What would you do if you knew you had only a short time to live? Would it change your relationships? Would it change your priorities?
Most of us have the luxury of putting off these questions, at least for a while. Others face them today, managing their spiritual and worldly affairs in the face of a terminal illness. Thanks to end-of-life caregivers in the Wood River Valley, they need not face those questions alone—and they need not face them in a hospital.
Johnna Pletcher is a private caregiver for the dying. When she isn't working as a barista at Starbucks café, she is on call at the Hospice and Palliative Care of the Wood River Valley to spend time with people facing end-of-life issues.
"I'm doing what a lot of people around here do," she says. "We work in the shadows because dying is very personal and very private. Some want their death to be big and flashy. Others simply want to wrap themselves in a blanket and walk alone into the woods. Dying is an amazing experience and people should be able to do it any way they want to."
Pletcher is one of about 100 private and volunteer caregivers for the dying in the Wood River Valley. While working as an emergency medical technician in Stanley 28 years ago she was asked by a family to help a 2-year-old child die.
"I sat with him. I sang to him. It was the first time I realized I could provide love to someone when they are dying and not be frightened by it. Children are the easiest because they are very clear and know what they need."
Pletcher recently granted a last wish for an 8-year-old boy with a terminal illness, saddling a horse for him so he could ride in a snowstorm several days before his death.
Another patient, an elderly woman, asked Pletcher to read Louis L'Amour novels to her and hold her hand until she died.
"In the end she told me 'a train is coming.' I asked her what seat was hers. She said 'No. 37.' I said 'Oh, that's a window seat,' and she soon passed away."
"People die in character," says Carolyn Nystrom, director of Hospice and Palliative Care of the Wood River Valley. "The right way to die is the patient's way to die. It's all about quality of life and giving control to the patient. Statistically, people prefer to die at home if they have the choice."
With three paid staff members and 80 volunteers, Wood River Valley Hospice is currently providing that choice to 27 patients. Many have signed living wills with "do-not-resuscitate" orders so they can die naturally without recourse to life-support measures from emergency medical personnel.
"About 90 percent of those dying in the Wood River Valley use our services," says Nystrom, who offers a 20-hour training course for those who want to volunteer.
She says good end-of-life caregivers have a combination of good training and natural "inner compassion."
"Some are called to this work because of a spiritual journey of their own, but if someone wants to join because someone in their family has just gone through the hospice program, we ask them to wait at least one year," she says. "We don't want them doing this work as part of their own therapy."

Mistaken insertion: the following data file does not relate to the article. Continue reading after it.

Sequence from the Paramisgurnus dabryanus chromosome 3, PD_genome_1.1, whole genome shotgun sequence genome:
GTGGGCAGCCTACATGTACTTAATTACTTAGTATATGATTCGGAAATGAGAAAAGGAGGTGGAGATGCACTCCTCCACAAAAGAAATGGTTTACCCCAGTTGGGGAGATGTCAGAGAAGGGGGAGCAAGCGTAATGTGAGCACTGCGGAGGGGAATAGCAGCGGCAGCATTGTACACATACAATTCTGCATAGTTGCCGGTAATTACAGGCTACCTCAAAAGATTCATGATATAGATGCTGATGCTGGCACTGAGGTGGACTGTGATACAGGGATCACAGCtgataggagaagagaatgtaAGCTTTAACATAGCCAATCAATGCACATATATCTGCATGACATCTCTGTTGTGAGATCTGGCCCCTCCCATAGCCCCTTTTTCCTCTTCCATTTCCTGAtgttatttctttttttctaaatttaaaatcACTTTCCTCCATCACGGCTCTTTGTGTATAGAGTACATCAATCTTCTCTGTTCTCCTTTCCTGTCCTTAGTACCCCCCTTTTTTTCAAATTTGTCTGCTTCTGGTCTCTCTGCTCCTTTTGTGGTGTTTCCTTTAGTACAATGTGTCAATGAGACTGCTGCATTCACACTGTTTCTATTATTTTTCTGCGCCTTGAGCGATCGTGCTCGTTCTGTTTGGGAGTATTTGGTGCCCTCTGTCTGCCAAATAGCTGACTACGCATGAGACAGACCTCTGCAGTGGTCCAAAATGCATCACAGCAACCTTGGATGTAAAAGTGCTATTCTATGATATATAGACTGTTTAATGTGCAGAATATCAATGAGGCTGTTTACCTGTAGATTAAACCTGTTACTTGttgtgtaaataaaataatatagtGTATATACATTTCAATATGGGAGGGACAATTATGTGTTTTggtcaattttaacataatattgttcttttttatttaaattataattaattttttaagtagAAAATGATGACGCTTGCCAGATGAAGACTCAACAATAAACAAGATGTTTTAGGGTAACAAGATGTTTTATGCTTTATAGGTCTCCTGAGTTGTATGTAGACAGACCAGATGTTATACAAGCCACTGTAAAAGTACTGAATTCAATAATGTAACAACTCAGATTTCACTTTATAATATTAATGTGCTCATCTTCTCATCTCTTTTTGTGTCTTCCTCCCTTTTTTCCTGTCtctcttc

Nystrom says Hospice of the Wood River Valley is a model for others around the nation. The first of its kind was established in 1971 in Branford, Conn., by Yale University Nursing School Dean Florence Wald following the seminal work of Cicely Saunders, Dr. Elizabeth Kubler-Ross and Dr. Balfour Mount.
Today there are 4,300 hospices nationwide.
"This is very rewarding work," says Nystrom, who has worked in hospice care for 29 years. "Seeing the strengths in families gives me an appreciation of how precious life is. You learn to live each day in a meaningful, present way. You learn not to put things off with people."
Nystrom says Wood River Valley Hospice patients have access to pain medications and non-traditional therapies such as aroma therapy and massage. They also have access to religious leaders in the community.
"Spiritual issues are very important, but a person can't address them if they are in pain or nauseous," says Nystrom.
"We see the family as the unit of care. Sometimes our volunteers sit with a patient so that a family member can go to a garage sale. Sometimes we help with yard work."
Nystrom says religious belief is a big issue for some people at the end of their lives, but not for all.
"Some believe in Heaven and Hell, others in reincarnation. Some believe in nothing at all. What matters to us is whatever their story is. You don't want to get in someone's way. You only want to be a companion on the path."
Nystrom says family members are sometimes frustrated by expectations they have placed on a dying person.
"There can be a certain amount of spiritual angst at the end of a person's life. The experience can be fearful. There can also be a sense of failure among family members if a person didn't find peace and clarity.
"We try to identify or recapture whatever a patient originally hoped for with regard to dying—a person's original goals. Doing this can bring a sense of peace."
Janis Storey has been a caregiver for 20 years. In addition to working with the terminally ill, she works with patients suffering from spinal cord injuries and chronic illnesses.
"After reading 'The Tibetan Book of Living and Dying' many years ago I came to the realization that putting more energy into the actions of this life will lead to peace of mind and a sense of equanimity at the time of our death.
"One thing I have learned from this work is that to have a nice death, it sure helps to have lived a nice life. The less of the life within we have built, the harder it is to let go of it."
Tony Evans: email@example.com